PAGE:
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Making Your Kitchen Accessible

Nathan Colburn Articles, Education

With more than 30 million Americans relying on wheelchairs to move throughout their lives, the need for accessibility at home continues to grow. Making the entrance to your home accessible and your bathroom seems obvious, but what about your kitchen? Creating a kitchen that is pexels photo 211760 1 |accommodating and free of barriers can be accomplished by utilizing specialty products and remodeling your kitchen with ease of access in mind. Whether you find cooking relaxing or you are in charge of all of the big family meals, being able to prepare food for yourself at home is one of life’s simple luxuries. When it comes time to redesign your kitchen with accessibility in mind, here are a few things to consider:

Pull Down Shelves
Making use of your upper cabinets becomes possible with the installation of moveable shelves in your cabinets. No more waiting for a friend or loved one to help you reach what you need, these shelves stay down until you push them back up. Both manual and electric powered versions are available.

Large Storage Drawers
While it is common to store your plates and other dishes in upper cabinets, lower, ample storage drawers can help keep plates and glassware within easy reach. Eliminate the worry of breakage and accessibility by changing how you think about where items could be stored in the kitchen.

Drawer-Style and Under Counter Appliances
Moving your microwave down to the top of the counter may seem like it will be accessible enough, but the reach over the counter to access it may be prohibitive. Instead, consider installing a microwave under the countertop or on a separate, more accessible cart. Drawer-style dishwashers are built into your cabinets but offer an easier way to load and unload your dishes than a traditional dishwasher. No unsafe bending and reaching with a drawer dishwasher.

Counter Height
Typically the counter height in standard kitchens is 36″. For countertops and sinks to be accessible, the height of the countertops should be set at 34″. An accessible workspace is 30″ wide with countertops that range from 28″- 34″ above the floor. Adjustable counters are available and should have a range of 28″ to 36″ in height. The countertop design in an accessible kitchen often dictates where appliance and storage cabinets will be.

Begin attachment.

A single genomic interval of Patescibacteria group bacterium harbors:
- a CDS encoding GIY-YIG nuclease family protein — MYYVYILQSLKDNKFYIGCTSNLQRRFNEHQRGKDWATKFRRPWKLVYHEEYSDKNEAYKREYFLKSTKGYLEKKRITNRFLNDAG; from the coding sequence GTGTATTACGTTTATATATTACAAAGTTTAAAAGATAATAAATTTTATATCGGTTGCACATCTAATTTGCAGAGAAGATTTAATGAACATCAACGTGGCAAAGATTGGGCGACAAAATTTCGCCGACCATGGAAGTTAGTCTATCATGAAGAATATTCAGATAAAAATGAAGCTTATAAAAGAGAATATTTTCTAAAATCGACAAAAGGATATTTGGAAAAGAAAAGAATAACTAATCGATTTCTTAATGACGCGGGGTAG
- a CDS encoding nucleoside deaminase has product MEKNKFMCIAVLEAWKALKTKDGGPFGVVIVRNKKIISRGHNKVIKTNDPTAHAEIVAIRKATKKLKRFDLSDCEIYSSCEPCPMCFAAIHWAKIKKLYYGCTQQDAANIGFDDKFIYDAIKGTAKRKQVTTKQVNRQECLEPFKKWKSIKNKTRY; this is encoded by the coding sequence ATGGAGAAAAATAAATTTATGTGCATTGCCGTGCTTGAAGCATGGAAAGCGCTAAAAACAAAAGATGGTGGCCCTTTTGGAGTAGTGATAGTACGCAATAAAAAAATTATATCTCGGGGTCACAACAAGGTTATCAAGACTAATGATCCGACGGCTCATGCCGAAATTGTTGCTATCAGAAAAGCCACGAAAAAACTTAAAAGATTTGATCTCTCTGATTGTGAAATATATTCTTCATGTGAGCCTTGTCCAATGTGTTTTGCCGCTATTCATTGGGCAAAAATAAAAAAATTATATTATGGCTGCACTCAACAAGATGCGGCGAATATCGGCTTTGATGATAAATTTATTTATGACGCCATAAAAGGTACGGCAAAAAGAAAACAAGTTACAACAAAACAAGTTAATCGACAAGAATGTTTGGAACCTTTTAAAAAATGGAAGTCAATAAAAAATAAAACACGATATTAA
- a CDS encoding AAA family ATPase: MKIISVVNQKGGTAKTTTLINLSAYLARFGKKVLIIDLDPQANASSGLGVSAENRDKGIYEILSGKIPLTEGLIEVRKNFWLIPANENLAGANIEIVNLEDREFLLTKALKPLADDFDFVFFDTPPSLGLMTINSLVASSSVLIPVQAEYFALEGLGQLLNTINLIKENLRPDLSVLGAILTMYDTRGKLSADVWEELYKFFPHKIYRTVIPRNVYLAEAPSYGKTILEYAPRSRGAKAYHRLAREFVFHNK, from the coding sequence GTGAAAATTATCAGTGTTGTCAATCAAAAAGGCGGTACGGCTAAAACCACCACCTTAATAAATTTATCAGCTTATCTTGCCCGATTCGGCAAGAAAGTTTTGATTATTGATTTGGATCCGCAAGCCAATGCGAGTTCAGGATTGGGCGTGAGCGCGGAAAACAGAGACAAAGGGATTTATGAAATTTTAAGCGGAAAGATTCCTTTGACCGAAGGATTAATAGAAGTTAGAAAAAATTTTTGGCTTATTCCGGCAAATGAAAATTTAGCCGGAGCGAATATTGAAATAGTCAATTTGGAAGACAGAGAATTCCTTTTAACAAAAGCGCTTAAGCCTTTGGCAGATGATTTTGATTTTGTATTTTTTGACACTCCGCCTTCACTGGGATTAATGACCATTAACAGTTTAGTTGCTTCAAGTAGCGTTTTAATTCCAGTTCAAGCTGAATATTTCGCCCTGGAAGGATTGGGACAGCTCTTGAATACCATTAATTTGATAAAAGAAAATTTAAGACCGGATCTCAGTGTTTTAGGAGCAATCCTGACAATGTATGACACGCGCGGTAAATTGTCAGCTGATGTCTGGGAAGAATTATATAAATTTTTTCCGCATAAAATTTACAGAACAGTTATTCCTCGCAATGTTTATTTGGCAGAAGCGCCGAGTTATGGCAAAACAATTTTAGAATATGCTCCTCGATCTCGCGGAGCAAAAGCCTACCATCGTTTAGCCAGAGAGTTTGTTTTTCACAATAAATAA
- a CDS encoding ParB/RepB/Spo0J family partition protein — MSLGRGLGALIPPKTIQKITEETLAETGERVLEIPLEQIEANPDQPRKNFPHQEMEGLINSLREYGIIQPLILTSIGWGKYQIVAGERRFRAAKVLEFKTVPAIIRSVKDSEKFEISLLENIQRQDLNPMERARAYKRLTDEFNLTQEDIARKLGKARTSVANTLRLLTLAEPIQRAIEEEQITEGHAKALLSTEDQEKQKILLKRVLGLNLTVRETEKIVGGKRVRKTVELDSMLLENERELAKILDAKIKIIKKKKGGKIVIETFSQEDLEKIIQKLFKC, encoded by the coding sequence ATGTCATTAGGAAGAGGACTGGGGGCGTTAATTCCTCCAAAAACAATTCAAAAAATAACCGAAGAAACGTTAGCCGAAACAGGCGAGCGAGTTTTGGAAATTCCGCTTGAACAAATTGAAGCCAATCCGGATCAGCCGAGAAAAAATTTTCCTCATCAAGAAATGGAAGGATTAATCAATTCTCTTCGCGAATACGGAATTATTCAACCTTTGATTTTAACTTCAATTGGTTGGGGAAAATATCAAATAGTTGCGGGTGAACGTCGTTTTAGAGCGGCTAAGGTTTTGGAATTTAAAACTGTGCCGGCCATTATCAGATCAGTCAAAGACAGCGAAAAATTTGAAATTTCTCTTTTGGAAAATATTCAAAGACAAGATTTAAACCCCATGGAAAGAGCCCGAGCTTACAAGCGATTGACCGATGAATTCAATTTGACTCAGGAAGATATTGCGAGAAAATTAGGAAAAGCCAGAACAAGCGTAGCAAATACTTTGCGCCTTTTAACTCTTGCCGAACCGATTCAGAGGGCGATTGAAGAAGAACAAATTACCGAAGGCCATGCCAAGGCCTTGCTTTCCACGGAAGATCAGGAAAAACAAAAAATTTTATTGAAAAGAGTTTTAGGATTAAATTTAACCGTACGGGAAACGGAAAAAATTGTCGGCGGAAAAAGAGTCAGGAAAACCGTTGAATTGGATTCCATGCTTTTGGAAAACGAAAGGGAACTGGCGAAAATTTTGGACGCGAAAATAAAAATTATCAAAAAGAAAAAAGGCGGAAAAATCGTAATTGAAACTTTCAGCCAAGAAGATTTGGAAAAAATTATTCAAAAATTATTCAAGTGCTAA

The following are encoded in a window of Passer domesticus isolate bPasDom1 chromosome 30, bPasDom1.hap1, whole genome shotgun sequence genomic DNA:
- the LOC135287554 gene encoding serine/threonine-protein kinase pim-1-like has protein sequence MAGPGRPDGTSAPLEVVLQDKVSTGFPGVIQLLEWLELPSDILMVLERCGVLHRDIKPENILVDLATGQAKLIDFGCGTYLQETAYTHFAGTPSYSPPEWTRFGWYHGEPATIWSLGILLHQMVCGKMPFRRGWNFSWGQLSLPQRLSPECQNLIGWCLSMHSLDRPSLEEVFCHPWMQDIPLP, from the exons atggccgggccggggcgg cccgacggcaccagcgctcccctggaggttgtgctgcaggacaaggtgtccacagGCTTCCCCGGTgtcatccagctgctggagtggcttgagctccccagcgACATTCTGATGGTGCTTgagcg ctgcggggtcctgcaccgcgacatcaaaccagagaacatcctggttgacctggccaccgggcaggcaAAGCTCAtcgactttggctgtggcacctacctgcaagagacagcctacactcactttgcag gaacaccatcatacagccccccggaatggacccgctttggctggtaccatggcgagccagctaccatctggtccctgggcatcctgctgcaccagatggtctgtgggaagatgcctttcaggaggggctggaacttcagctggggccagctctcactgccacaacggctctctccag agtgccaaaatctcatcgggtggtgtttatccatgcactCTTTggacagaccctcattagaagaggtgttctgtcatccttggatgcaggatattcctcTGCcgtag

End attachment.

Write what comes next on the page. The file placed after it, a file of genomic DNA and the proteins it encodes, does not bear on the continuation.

Handheld sink nozzles with water control options make it easy to wash plates or vegetables. A single lever faucet is the easiest way to make the faucet accessible. Ensure that there is space under the sink that will accommodate a wheelchair or walker and allow users access to the sink. Ample knee clearance under the sink is an important design consideration and should be at least 27″ high and 11″ deep. Installing the faucet and plumbing to the side of the sink may make it easier to access for some. Pipes should be well insulated to protect against burns from legs against hot water pipes.

Cupboard Add-ons
Pull out pantries, pull out shelves, lazy Susan’s and pull out cutting boards all make meal prep easier. A wide variety of options are available and configuring the cupboards to your needs, and the needs of other family members is a crucial design consideration.

Accessibility remodeling doesn’t have to be a challenging or worrisome process. Our professional design team, project liaisons and our licensed and insured general contractors make your project come to life. Ready to start your kitchen or bathroom remodel? Send us a message today and have one of our remodeling professionals to your home for a free consultation today!